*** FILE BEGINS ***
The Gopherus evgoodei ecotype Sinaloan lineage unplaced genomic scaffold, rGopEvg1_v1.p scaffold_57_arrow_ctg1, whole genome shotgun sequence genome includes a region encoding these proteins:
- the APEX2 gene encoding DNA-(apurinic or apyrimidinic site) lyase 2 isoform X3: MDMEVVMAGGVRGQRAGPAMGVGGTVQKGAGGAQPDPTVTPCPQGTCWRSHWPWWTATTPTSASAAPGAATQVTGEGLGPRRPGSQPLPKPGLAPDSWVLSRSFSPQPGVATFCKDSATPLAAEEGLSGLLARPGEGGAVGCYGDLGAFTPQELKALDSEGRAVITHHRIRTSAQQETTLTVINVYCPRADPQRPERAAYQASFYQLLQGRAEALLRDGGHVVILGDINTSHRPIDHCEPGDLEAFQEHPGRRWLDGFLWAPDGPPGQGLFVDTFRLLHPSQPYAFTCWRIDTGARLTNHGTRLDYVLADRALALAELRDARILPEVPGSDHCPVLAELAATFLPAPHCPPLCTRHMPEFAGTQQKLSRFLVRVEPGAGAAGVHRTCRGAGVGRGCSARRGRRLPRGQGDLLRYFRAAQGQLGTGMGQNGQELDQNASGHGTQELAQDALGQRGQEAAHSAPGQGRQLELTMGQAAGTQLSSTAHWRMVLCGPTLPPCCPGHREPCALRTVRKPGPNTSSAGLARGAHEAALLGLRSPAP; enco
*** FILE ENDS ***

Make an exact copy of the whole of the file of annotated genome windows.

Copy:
The Gopherus evgoodei ecotype Sinaloan lineage unplaced genomic scaffold, rGopEvg1_v1.p scaffold_57_arrow_ctg1, whole genome shotgun sequence genome includes a region encoding these proteins:
- the APEX2 gene encoding DNA-(apurinic or apyrimidinic site) lyase 2 isoform X3: MDMEVVMAGGVRGQRAGPAMGVGGTVQKGAGGAQPDPTVTPCPQGTCWRSHWPWWTATTPTSASAAPGAATQVTGEGLGPRRPGSQPLPKPGLAPDSWVLSRSFSPQPGVATFCKDSATPLAAEEGLSGLLARPGEGGAVGCYGDLGAFTPQELKALDSEGRAVITHHRIRTSAQQETTLTVINVYCPRADPQRPERAAYQASFYQLLQGRAEALLRDGGHVVILGDINTSHRPIDHCEPGDLEAFQEHPGRRWLDGFLWAPDGPPGQGLFVDTFRLLHPSQPYAFTCWRIDTGARLTNHGTRLDYVLADRALALAELRDARILPEVPGSDHCPVLAELAATFLPAPHCPPLCTRHMPEFAGTQQKLSRFLVRVEPGAGAAGVHRTCRGAGVGRGCSARRGRRLPRGQGDLLRYFRAAQGQLGTGMGQNGQELDQNASGHGTQELAQDALGQRGQEAAHSAPGQGRQLELTMGQAAGTQLSSTAHWRMVLCGPTLPPCCPGHREPCALRTVRKPGPNTSSAGLARGAHEAALLGLRSPAP; enco